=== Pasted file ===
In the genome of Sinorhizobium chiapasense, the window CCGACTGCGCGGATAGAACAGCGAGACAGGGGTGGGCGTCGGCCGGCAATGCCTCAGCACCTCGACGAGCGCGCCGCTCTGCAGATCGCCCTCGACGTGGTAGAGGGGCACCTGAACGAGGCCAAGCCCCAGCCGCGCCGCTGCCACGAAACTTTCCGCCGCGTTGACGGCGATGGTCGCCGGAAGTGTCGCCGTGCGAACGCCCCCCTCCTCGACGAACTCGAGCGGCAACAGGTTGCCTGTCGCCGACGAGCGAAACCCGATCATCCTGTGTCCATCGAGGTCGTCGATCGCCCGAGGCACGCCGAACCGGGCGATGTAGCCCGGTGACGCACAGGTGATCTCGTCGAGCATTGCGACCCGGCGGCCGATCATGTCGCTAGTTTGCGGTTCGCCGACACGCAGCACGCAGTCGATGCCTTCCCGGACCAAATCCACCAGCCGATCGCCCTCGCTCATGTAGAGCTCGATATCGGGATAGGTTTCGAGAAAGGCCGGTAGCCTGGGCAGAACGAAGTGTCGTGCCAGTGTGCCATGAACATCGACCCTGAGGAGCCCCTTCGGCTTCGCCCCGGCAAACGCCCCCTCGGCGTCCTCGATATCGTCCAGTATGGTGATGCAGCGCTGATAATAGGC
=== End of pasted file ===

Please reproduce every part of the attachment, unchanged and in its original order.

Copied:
In the genome of Sinorhizobium chiapasense, the window CCGACTGCGCGGATAGAACAGCGAGACAGGGGTGGGCGTCGGCCGGCAATGCCTCAGCACCTCGACGAGCGCGCCGCTCTGCAGATCGCCCTCGACGTGGTAGAGGGGCACCTGAACGAGGCCAAGCCCCAGCCGCGCCGCTGCCACGAAACTTTCCGCCGCGTTGACGGCGATGGTCGCCGGAAGTGTCGCCGTGCGAACGCCCCCCTCCTCGACGAACTCGAGCGGCAACAGGTTGCCTGTCGCCGACGAGCGAAACCCGATCATCCTGTGTCCATCGAGGTCGTCGATCGCCCGAGGCACGCCGAACCGGGCGATGTAGCCCGGTGACGCACAGGTGATCTCGTCGAGCATTGCGACCCGGCGGCCGATCATGTCGCTAGTTTGCGGTTCGCCGACACGCAGCACGCAGTCGATGCCTTCCCGGACCAAATCCACCAGCCGATCGCCCTCGCTCATGTAGAGCTCGATATCGGGATAGGTTTCGAGAAAGGCCGGTAGCCTGGGCAGAACGAAGTGTCGTGCCAGTGTGCCATGAACATCGACCCTGAGGAGCCCCTTCGGCTTCGCCCCGGCAAACGCCCCCTCGGCGTCCTCGATATCGTCCAGTATGGTGATGCAGCGCTGATAATAGGC